Spotlight & Giveaway: Butterfly Kisses by Leigh Duncan

Posted June 18th, 2017 by in Blog, Spotlight / 46 comments

Today it is my pleasure to Welcome author Leigh Duncan to HJ!
Spotlight&Giveaway

Hi Leigh and welcome to HJ! We’re so excited to chat with you about your new release, Butterfly Kisses!

 
Hey! I’m thrilled to be here! Thanks so much for inviting me. Hello, Everyone! <<waving madly>>
 

Please summarize the book for the readers here:

Justine Gale just got incredible news.

She’s inherited the flourishing citrus grove where she spent idyllic summers and formed lifelong friendships. Once on the fast track to success, the struggling single mom has recently learned her five-year-old daughter faces a lifetime of expensive medical treatments. Treatments, she can’t afford. The decision to sell the land her family has owned for generations seems like the simple and smart way for Justine to provide for her daughter’s future. But when she returns to Orange Blossom, she quickly realizes her plans could hurt every resident of the small town that depends on Castle Grove to survive.

Her dilemma is only complicated by Nate Rhodes, her first love and now the mayor, who stakes his own claim to the land Justine has inherited. He’ll do whatever it takes to stop her, even if it means losing the woman he loves…one more time.
 

Please share the opening lines of this book:

From the Prologue:

“It’s not fair.” In a move perfected during her first summer at Castle Grove, Justine slid over the twin bed, landing with a flourish in her usual spot on the floor between Sarah and Penny. “We’re eighteen, almost adults. We should be able to stay here if we want to.”

“Well, maybe not right here.” Scooting over a bit, Penny tugged strands of her red hair loose from where Justine’s shoulder had pinned it to the bed.

“There’s nothing fair about this at all.” Sarah’s dark curls shook.

 

Please share a few Fun facts about this book…

  • My first glimmer of an idea about Butterfly Kisses came in a dream. That night, a willowy blonde walked through an orange field and simply stopped and stared at me. Though she didn’t say a word, I knew she had a story to tell. I saw it in her sad, blue eyes. Over the next few months, she popped in and out of my dreams on a regular basis, and gradually her story began to take shape. It was one of second chances—for life, for love, for friendship—all set in a small Florida town where the citrus industry is key to the local economy.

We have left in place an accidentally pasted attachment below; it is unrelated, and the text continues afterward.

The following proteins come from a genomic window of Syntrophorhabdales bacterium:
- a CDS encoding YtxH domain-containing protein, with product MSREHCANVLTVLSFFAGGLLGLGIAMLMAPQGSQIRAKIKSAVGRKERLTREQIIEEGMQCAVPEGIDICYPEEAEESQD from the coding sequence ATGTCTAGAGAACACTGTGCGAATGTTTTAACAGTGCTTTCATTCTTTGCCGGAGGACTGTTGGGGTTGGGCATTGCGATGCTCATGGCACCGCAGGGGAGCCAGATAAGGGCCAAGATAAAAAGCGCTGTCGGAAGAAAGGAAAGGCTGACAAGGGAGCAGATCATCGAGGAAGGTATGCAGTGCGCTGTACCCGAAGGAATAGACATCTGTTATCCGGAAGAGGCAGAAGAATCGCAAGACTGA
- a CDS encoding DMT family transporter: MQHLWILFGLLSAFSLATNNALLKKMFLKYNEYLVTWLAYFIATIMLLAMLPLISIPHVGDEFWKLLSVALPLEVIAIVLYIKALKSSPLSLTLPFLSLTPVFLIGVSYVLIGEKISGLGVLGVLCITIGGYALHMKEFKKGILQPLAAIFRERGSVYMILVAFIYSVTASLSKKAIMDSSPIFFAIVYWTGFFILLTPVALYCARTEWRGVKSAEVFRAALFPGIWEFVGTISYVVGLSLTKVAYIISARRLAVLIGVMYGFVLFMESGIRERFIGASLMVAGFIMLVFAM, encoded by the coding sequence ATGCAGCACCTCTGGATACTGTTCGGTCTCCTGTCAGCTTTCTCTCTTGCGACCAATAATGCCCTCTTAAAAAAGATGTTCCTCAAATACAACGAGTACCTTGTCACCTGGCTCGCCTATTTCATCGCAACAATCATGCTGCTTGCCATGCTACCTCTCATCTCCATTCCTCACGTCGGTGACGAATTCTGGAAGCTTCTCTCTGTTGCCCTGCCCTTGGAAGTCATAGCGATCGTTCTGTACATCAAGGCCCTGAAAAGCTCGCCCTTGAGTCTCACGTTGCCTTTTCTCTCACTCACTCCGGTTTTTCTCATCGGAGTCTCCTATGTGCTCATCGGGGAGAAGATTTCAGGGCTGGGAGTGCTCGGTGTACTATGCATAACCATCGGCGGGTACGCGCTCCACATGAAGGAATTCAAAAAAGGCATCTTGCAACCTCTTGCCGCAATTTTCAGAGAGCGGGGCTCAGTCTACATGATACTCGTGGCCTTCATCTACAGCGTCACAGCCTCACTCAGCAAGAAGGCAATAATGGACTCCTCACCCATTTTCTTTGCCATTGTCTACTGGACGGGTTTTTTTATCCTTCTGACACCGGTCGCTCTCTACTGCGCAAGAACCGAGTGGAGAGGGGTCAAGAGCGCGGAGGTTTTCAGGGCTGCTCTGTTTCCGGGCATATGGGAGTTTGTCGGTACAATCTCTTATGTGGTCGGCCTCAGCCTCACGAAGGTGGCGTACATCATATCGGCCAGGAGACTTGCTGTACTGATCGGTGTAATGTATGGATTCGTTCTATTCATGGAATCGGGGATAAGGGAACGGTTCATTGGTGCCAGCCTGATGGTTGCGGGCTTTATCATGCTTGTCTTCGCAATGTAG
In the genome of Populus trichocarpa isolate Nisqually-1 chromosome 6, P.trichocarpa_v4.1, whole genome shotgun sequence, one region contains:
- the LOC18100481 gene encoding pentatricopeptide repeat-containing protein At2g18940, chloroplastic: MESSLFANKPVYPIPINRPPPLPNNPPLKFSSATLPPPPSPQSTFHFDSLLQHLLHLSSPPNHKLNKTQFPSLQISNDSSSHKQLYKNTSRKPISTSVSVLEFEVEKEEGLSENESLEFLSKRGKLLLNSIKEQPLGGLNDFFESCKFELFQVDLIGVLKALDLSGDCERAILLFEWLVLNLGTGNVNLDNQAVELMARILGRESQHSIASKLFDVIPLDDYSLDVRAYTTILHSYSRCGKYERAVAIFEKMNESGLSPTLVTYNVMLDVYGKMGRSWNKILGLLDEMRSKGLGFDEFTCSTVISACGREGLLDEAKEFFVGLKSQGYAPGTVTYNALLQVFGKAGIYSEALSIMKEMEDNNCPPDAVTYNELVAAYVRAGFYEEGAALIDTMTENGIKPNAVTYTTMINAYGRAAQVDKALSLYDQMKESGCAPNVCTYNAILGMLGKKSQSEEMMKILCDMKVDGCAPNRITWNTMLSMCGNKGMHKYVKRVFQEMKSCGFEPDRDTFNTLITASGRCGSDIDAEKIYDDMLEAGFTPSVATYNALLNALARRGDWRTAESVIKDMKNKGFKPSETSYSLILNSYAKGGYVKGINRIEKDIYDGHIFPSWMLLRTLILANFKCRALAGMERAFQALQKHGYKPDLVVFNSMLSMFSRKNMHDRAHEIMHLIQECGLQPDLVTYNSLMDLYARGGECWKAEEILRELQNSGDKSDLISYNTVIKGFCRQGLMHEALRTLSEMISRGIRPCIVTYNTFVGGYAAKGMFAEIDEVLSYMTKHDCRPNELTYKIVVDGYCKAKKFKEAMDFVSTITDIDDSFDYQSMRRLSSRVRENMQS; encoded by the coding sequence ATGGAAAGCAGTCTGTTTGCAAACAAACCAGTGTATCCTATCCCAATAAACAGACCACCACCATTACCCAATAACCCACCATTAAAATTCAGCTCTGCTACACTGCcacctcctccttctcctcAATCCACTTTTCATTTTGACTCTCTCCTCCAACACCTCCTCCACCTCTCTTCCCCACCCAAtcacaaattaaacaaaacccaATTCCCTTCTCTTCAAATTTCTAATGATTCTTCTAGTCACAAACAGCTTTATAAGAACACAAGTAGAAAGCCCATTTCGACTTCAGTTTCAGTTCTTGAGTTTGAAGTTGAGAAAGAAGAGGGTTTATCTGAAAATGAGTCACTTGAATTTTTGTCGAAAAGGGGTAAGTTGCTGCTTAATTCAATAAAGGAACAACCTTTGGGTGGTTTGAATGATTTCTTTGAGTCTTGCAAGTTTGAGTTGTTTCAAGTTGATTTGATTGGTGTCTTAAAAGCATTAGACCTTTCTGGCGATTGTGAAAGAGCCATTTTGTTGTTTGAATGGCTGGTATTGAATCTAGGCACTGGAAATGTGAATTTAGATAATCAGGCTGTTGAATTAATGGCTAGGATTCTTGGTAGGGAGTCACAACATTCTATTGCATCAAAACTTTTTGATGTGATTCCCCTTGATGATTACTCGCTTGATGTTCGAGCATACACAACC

• In writing this story, I drew on a lot of personal experience. When I was in grade school, my father started an orange grove just north of Vero Beach. If I wasn’t at school, I was helping to clear land, plant seedlings, graft sweet stock to the hardier root. Sadly, we lost that land when the State decided to build a highway right through the middle of our eighty acres. And that loss helped fuel my desire to protect Castle Grove in Butterfly Kisses.
  • Facing a life-threatening illness is another strong thread in this story, and it was also born out of personal experience. Twenty years ago, my husband donated one of his kidneys to his teenage niece. Now she needs a second transplant. To raise funds for research and to help patients of kidney disease, a condition that affects 26 million adults and puts 1 in 3 Americans at risk, I’m donating a portion of every sale of Butterfly Kisses to the National Kidney Foundation.

 

Please tell us a little about the characters in your book. As you wrote your protagonist was there anything about them that surprised you?

Justine’s fierce love for her child was a constant surprise throughout this book. There isn’t anything this woman won’t do to give her daughter the life she deserves. And Nate’s love for the town of Orange Blossom, his comittment to the people there, really made me smile.
 

If your book was optioned for a movie, what scene would you use for the audition of the main characters and why?

Two people with strong, worthwhile, opposing goals are bound to clash. As in this scene where Justine first realizes that her plans for Castle Grove are not going to proceed smoothly:

She waited, wishing he’d say he was sorry to hear about her troubles. From there, he’d ask about her job, her home, her family. She’d ask the same things, too, the way old friends did after a long time apart. But Nate remained silent, and Justine studied the face she’d once known as well as her own. The stubborn set of his jaw, the rigid way he held his mouth told her he’d decided against getting reacquainted. She smothered a sigh.

“Uncle Jimmy’s attorney said it’d be okay for me to stay at the house,” she said, hoping to diffuse a situation that had grown uncomfortably tense.

Nate only shook his head. “Jimmy wasn’t much for keeping things neat and tidy. You’ll be better off staying someplace else. A hotel in Orlando or Oviedo.”